Thermal-field emission is a hybrid of field emission and thermal emission methods in which both an electric field and a high temperature are applied. Therefore, thermal-field emission may require a lesser electric field and a lower cathode temperature for generating the same quantity of electrons as compared with pure field emission and pure thermal emission. Thermal-field emission can minimize difficulties encountered with pure field emission, such as the tendency of degradation in electron emission by contamination on the emission surface, and a high restriction on the planarity and uniformity of the emission surface. Thermal-field emission may also avoid problems related to thermal emission such as a high potential of chemical reaction between the emission electrode and gas phase. In embodiments wherein the thermal-field emission is used, the temperature of the cathode can range from ambient to 3500° C., or more preferably from 150 to 1500° C. In these embodiments, the electric field can range from 0.01 to 30 KV, or more preferably from 0.1 to 10 KV.
In certain preferred embodiments, the thermal emission or thermal-field emission mechanism is used for electron generation in reflow or soldering processes. In these embodiments, the high temperature cathode used in either of these mechanisms may also act as a heat source for the gas mixture that is passed between the anode and the cathode in the ion generator. In certain embodiments, the temperature of the gas mixture inside the ion generator can be at or near the reflow and soldering temperatures so that the thermal energy required for heating the gas for reflow and soldering can be reduced. In an alternative embodiment, the temperature of the gas mixture inside the ion generator can be relatively higher than that of the reflow and soldering processes. In the latter embodiment, the electron attachment process in some cases, such as when H2 is used as a reducing gas, can be promoted inside the ion generator since the formation of the negatively charge hydrogen ions by electron attachment is an endothermic reaction. The temperature of the negatively charged ionic reducing gas at the outlet of the ion generator can be reduced to the reflow and soldering temperatures by, for example, diluting the treated gas with bulk furnace gas. As long as the negatively charged ions are formed, the ions may be repelled from each other due to like-charge, thereby reducing the tendency of recombination at a reduced temperature.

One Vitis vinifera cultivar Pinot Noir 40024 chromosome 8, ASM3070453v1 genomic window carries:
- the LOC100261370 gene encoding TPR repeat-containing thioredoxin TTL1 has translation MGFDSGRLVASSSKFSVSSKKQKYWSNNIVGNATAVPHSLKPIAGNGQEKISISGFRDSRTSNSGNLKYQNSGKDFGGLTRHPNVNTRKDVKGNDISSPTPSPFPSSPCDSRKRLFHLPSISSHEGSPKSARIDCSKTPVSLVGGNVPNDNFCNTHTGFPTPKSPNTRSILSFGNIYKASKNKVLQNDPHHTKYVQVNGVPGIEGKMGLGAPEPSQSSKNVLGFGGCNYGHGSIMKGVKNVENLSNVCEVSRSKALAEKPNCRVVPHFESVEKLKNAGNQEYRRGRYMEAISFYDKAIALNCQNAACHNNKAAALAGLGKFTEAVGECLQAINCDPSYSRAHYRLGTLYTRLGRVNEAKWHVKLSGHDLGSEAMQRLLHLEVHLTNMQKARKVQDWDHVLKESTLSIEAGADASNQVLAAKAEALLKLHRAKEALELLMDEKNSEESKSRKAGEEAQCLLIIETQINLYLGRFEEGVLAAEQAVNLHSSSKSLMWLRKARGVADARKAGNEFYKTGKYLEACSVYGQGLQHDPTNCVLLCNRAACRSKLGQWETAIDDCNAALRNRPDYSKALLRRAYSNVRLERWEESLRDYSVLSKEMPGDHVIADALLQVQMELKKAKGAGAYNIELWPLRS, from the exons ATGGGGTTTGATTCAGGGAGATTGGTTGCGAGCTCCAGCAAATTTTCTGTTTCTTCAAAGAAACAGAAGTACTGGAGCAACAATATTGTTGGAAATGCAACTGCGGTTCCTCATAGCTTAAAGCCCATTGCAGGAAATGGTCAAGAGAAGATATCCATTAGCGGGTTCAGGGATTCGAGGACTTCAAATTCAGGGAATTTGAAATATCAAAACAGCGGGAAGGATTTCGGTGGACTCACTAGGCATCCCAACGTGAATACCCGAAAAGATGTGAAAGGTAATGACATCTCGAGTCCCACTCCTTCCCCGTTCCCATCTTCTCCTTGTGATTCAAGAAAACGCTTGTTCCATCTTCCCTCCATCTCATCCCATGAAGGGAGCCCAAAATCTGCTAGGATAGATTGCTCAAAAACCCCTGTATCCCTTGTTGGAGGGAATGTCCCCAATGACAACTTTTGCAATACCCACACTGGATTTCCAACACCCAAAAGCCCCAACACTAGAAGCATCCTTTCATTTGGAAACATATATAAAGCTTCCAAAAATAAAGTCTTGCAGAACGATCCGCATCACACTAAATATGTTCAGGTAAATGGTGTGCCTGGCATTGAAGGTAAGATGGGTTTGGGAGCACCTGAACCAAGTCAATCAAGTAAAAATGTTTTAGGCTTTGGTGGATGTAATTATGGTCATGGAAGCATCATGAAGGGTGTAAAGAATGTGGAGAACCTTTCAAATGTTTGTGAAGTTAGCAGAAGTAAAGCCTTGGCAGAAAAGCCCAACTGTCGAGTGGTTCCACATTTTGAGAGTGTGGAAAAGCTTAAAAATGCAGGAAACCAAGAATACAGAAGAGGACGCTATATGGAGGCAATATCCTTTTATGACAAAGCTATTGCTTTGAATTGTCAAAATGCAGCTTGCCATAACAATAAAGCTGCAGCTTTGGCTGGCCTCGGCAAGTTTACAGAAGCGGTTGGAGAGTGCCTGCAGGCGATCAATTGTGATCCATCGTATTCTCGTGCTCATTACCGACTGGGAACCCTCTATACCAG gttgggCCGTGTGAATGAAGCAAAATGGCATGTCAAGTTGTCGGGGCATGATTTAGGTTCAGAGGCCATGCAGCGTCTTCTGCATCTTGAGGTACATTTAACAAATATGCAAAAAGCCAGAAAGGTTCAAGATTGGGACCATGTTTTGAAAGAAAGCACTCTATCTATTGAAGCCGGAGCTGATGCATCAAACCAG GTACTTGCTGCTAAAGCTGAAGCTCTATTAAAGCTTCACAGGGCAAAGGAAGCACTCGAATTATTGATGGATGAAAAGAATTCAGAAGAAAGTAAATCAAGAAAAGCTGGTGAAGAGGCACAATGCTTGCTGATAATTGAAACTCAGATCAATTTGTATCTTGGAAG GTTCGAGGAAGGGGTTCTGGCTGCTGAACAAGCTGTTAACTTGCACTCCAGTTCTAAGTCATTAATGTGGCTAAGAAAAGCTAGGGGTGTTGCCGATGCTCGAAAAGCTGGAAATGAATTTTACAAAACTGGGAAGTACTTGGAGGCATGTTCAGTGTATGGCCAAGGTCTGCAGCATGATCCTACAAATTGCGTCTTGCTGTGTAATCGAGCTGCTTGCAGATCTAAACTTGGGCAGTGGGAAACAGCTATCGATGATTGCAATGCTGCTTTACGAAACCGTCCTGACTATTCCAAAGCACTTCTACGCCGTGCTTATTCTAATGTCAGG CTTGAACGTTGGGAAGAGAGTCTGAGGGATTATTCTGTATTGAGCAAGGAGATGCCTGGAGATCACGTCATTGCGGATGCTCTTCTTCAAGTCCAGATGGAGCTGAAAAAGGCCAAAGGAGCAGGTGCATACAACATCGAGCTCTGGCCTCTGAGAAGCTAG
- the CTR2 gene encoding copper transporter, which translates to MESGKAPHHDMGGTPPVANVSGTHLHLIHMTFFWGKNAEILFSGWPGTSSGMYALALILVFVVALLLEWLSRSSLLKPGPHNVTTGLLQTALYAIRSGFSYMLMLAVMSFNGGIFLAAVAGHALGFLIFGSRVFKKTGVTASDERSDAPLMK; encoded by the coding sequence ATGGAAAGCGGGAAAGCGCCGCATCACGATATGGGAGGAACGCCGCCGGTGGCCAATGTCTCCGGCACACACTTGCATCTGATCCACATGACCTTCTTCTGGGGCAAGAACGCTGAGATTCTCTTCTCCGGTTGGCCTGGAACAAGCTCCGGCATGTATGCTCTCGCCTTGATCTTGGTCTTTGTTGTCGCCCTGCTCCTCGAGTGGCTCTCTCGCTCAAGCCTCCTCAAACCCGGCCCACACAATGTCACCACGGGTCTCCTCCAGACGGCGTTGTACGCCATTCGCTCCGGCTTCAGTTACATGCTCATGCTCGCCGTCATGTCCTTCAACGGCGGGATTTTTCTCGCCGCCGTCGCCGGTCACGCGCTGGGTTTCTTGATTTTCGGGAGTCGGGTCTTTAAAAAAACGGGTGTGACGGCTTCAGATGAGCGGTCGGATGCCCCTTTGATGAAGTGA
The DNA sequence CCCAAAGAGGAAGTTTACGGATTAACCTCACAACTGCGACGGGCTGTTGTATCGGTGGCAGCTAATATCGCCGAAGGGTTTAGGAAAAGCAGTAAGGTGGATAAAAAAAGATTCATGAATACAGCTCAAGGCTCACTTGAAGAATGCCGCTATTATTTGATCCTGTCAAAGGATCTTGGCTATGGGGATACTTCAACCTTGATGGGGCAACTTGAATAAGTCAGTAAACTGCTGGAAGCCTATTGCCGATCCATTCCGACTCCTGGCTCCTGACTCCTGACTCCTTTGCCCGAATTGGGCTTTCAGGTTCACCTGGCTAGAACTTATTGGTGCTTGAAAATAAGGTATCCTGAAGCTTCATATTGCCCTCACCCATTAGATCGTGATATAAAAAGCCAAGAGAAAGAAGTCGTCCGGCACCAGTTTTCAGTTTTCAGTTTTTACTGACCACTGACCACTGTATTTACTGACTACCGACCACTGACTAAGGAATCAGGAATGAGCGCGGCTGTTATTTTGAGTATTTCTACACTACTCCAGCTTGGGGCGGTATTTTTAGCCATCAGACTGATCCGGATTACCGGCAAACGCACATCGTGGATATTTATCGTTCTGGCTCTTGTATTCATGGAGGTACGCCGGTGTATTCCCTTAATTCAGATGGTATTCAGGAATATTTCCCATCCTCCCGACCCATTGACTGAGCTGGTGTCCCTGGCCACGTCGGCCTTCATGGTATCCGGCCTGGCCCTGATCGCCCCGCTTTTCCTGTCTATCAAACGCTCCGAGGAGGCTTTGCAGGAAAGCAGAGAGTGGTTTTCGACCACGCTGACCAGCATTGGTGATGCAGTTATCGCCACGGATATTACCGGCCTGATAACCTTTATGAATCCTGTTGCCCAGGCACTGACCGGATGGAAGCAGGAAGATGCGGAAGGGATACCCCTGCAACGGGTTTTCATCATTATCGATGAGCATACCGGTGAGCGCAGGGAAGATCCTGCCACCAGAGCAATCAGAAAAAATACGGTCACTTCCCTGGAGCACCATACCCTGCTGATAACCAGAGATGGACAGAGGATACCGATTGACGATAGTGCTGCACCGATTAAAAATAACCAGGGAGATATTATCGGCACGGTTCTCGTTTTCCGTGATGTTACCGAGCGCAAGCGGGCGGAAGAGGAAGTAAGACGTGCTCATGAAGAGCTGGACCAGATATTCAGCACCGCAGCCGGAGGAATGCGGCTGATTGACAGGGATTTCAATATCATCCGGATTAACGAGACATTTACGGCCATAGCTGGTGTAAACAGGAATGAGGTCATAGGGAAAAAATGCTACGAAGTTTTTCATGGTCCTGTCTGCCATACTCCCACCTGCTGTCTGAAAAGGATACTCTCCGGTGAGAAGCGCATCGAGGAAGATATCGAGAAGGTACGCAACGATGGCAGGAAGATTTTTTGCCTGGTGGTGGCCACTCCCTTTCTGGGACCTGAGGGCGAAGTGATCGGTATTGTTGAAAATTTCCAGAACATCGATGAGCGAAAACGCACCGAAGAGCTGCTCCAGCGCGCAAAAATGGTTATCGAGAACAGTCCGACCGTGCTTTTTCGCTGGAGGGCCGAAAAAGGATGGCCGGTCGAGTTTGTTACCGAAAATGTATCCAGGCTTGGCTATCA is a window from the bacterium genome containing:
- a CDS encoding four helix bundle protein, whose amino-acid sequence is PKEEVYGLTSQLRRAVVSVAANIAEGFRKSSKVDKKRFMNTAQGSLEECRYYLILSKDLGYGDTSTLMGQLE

In certain embodiments of the present invention, the electron generation is accomplished via a combination of cathode emission and corona discharge methods. In these embodiments, an energy source such as a DC voltage is applied between the two electrodes and electrons may be generated from both the cathode (cold or hot) and the gas (corona discharge) near the tip. The corona discharge is preferably minimized in order to increase the efficiency of forming negatively charged hydrogen ions by electron attachment and increase the lifetime of the cathode tip due to a minimized collision of the positive ions on the cathode surface.
In certain preferred embodiments of the cathode emission mechanisms described above, the voltage applied across the two electrodes may be constant or pulsed. The frequency of the voltage pulse ranges from 0 to 100 kHz.
For embodiments involving electron generation through gas discharge, these embodiments may include thermal discharge, photo-discharge, and various avalanche discharge, including glow discharge, arc discharge, spark discharge, and corona discharge. In these embodiments, electrons are generated by gas phase ionization. In certain embodiments of gas phase ionization, the gas phase contains a reducing gas and an inert gas, a voltage source is applied between two electrodes and electrons are generated from the inert gas between the two electrodes that then drift toward the positively biased electrode such as the anode. During this electron drift, some of these electrons may attach on the reducing gas molecules and form negatively charged ions by electron attachment. In addition, some positive ions are also created by gas phase ionization which then drift toward the negatively biased electrode such as the cathode and are neutralized at the electrode surface.
As mentioned previously, for cathode emission, the electrons are emitted from an electrode that may act as a cathode. Referring to
The electrode material that acts as a cathode is preferably comprised of a conductive material with relatively low electron-emission energy or work function. The material preferably also has a high melting point and relatively high stability under processing conditions. Examples of suitable materials include metals, alloys, semiconductors, and oxides coated or deposited onto conductive substrates. Further examples include, but are not limited to, tungsten, graphite, high temperature alloys such as nickel chromium alloy, and metal oxides such as BaO and Al2O3 deposited onto a conductive substrate.